Amendments 5 and 6
Redistricting needs these rules
The irony in the position of opponents to Amendments 5 and 6 is that they are only interested in protecting their own seats —- not in allowing population count and geography to control where lines are drawn.
The reality is that the Fair Districts Amendments will, for the first time, place protections for minority voting rights into the Florida Constitution. Amendments 5 and 6 both say that "districts shall not be drawn with the intent or result of denying or abridging the equal opportunity of racial or language minorities to participate in the political process or to diminish their ability to elect representatives of their choice …"
The amendments have been endorsed by well-respected, diverse groups such as NAACP Florida, League of Women Voters of Florida, AARP Florida, Florida's Legislative Black Caucus, Florida Black Caucus of Local Elected Officials, Florida League of Cities, Florida Association of Counties and Democracia Ahora, just to name a few. In addition to providing stronger protections for minority voters, Amendments 5 and 6 will also:
• Prohibit politicians from designing districts to favor themselves or their parties.
• Require them, where possible, to make the districts more compact and community-based.
Incumbent politicians are at the helm of the opposition. They are using fear, distrust and misinformation only because they don't want to have to follow any rules for redistricting. They want to be able to continue to use redistricting as their political protection plan.
Vote Yes on Amendments 5 and 6.
Cal Branche, Hudson
A boost for commerce
In the debate over light rail, it's easy to become confused when someone says this will create more jobs. Exactly how does light rail create more jobs?
Having just returned from the Greater Tampa Chamber of Commerce's annual benchmarking trip to Phoenix, Ariz., I saw the answer to this question firsthand.
The first round of jobs comes from actually building the light rail. Hillsborough will need to hire construction workers and contract engineers. These jobs potentially could span the duration of construction of all six light rail lines.
After each line is completed, the real estate around the rail will develop further. Residential and commercial buildings will pop up around the stations. Many of the jobs at this point will be service and retail positions created by shops and restaurants.
The light rail creates a richer commercial climate and a competitive job market.
I will be voting for countywide transportation, and for Hillsborough's future.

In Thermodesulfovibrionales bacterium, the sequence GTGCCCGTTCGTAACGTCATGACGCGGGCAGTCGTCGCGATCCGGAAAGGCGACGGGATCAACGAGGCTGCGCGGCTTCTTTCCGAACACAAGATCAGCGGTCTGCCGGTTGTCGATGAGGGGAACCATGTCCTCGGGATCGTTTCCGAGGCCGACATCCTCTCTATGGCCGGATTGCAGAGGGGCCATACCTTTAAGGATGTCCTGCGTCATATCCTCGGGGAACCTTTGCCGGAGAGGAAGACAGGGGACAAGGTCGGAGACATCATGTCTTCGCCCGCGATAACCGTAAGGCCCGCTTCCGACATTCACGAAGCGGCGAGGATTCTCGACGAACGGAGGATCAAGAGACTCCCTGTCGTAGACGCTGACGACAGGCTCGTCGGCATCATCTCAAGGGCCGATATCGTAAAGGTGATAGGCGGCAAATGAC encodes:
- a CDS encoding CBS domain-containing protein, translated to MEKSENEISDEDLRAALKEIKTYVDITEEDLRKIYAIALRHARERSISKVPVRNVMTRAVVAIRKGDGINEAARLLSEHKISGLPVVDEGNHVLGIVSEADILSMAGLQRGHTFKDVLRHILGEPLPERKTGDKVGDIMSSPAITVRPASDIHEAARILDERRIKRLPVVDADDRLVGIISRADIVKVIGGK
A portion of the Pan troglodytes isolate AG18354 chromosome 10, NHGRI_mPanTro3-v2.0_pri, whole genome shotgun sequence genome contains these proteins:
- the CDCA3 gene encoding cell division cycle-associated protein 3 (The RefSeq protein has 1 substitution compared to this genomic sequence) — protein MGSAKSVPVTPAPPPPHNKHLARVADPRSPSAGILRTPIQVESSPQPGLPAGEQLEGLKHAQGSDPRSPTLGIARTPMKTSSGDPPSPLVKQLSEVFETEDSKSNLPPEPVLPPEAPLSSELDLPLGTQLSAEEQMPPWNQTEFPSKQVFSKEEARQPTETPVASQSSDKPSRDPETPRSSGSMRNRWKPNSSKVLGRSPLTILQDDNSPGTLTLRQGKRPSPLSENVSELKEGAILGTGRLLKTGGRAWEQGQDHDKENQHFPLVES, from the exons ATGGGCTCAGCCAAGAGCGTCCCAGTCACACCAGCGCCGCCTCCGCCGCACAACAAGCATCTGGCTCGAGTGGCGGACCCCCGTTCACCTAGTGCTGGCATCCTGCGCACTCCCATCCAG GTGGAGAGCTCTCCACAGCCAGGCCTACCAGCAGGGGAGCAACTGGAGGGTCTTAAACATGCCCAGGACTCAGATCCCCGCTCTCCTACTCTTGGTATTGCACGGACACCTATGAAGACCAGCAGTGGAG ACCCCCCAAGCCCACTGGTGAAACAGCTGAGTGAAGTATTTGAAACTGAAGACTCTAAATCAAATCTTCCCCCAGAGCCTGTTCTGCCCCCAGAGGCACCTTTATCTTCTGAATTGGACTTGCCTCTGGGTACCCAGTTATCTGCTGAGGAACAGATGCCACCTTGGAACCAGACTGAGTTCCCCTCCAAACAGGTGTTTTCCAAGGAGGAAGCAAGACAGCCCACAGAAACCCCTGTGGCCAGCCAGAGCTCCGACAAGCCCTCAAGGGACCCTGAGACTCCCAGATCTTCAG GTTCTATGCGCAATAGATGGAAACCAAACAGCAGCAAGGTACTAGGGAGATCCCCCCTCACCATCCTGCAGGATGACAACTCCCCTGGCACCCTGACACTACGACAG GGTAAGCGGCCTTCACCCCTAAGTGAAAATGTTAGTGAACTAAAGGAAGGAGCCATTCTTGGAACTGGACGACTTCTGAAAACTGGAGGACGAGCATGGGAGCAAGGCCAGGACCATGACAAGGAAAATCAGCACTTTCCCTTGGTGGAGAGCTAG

John P. Baumann Jr., CPA, Tampa
Long-term vision needed in high-speed transit plans | Sept. 20, Ernest Hooper column
A costly boondoggle
If Ernest Hooper studied the actual route for the high-speed rail he will find it won't be high-speed at all. Leaving the Orlando Airport, its first stop is 9 miles away at the Orange County Convention Center. The next stop is at Disney and then off I-4 to Lakeland. There is no way it can be high-speed and make three stops in about 100 miles.
Crossing the bay to Pinellas will be very, very expensive and can't be high-speed.
How about asking how many people will ride it, what the annual revenue will be and what annual subsidy will be required from the taxpayers?
This is a very expensive boondoggle !
Jim Harpham, Palm Harbor
Make lawbreakers pay
I am at a loss to fathom the irrationality of the arguments of those who object to the enforcement of the seat belt, speeding, and red light laws, positing that this is merely a way for local governments to increase their revenue.
In fact the lax enforcement of these laws is itself immoral. Actually there should be radar/cameras at every mile post on our interstates to make the 80 percent of speeding vehicles pay a premium for putting the rest of us in jeopardy. There should be red light cameras at every intersection.
The fines are due to the public from the scofflaws, and should pay for the program costs. Take it from an emergency physician with 22 years of experience, many accidents are caused by excess speed, and all accidents are ugly.
Woods Rogers, M.D., Tampa
Let the government do it | Sept. 22, letter
On health care, the letter writer says, "There is a precedent for federal health insurance. Consider public education. The majority of Americans owe their literacy to government-provided 'free' education. It is without question a resounding success."
Has he read any book reviews on Amazon lately and seen the dismal state of people's English language skills? Has he noticed spelling errors in books and newspapers? A good example is on the front page of the same newspaper in the article Who paid tab at Disney?" An e-mail written by Jim Greer shows that he can't spell.
Government-provided health care could be just as successful? I can't wait.
Barbara Cabrera, Beverly Hills